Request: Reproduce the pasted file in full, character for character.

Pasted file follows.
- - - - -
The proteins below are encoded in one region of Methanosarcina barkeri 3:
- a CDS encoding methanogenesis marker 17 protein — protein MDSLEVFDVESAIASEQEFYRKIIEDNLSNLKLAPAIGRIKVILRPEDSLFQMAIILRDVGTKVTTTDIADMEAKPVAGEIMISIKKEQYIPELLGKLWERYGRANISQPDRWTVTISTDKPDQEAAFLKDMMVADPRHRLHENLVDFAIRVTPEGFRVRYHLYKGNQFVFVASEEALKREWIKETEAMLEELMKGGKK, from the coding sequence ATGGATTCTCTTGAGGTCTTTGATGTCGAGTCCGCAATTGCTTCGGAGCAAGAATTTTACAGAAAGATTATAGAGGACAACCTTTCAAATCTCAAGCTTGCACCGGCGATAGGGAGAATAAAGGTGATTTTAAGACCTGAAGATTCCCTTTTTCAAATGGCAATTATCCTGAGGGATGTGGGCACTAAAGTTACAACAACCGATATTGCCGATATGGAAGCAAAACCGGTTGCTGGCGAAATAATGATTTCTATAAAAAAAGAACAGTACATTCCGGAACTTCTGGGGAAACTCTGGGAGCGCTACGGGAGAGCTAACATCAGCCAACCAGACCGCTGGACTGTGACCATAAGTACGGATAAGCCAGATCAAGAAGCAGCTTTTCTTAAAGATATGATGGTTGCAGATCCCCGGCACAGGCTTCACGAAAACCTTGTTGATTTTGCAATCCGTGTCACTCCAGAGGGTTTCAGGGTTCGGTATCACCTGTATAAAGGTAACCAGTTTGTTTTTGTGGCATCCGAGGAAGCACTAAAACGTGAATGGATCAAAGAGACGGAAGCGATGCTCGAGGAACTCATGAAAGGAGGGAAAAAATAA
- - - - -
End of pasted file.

The proteins below are encoded in one region of Methanosarcina barkeri 3:
- a CDS encoding methanogenesis marker 17 protein — protein MDSLEVFDVESAIASEQEFYRKIIEDNLSNLKLAPAIGRIKVILRPEDSLFQMAIILRDVGTKVTTTDIADMEAKPVAGEIMISIKKEQYIPELLGKLWERYGRANISQPDRWTVTISTDKPDQEAAFLKDMMVADPRHRLHENLVDFAIRVTPEGFRVRYHLYKGNQFVFVASEEALKREWIKETEAMLEELMKGGKK, from the coding sequence ATGGATTCTCTTGAGGTCTTTGATGTCGAGTCCGCAATTGCTTCGGAGCAAGAATTTTACAGAAAGATTATAGAGGACAACCTTTCAAATCTCAAGCTTGCACCGGCGATAGGGAGAATAAAGGTGATTTTAAGACCTGAAGATTCCCTTTTTCAAATGGCAATTATCCTGAGGGATGTGGGCACTAAAGTTACAACAACCGATATTGCCGATATGGAAGCAAAACCGGTTGCTGGCGAAATAATGATTTCTATAAAAAAAGAACAGTACATTCCGGAACTTCTGGGGAAACTCTGGGAGCGCTACGGGAGAGCTAACATCAGCCAACCAGACCGCTGGACTGTGACCATAAGTACGGATAAGCCAGATCAAGAAGCAGCTTTTCTTAAAGATATGATGGTTGCAGATCCCCGGCACAGGCTTCACGAAAACCTTGTTGATTTTGCAATCCGTGTCACTCCAGAGGGTTTCAGGGTTCGGTATCACCTGTATAAAGGTAACCAGTTTGTTTTTGTGGCATCCGAGGAAGCACTAAAACGTGAATGGATCAAAGAGACGGAAGCGATGCTCGAGGAACTCATGAAAGGAGGGAAAAAATAA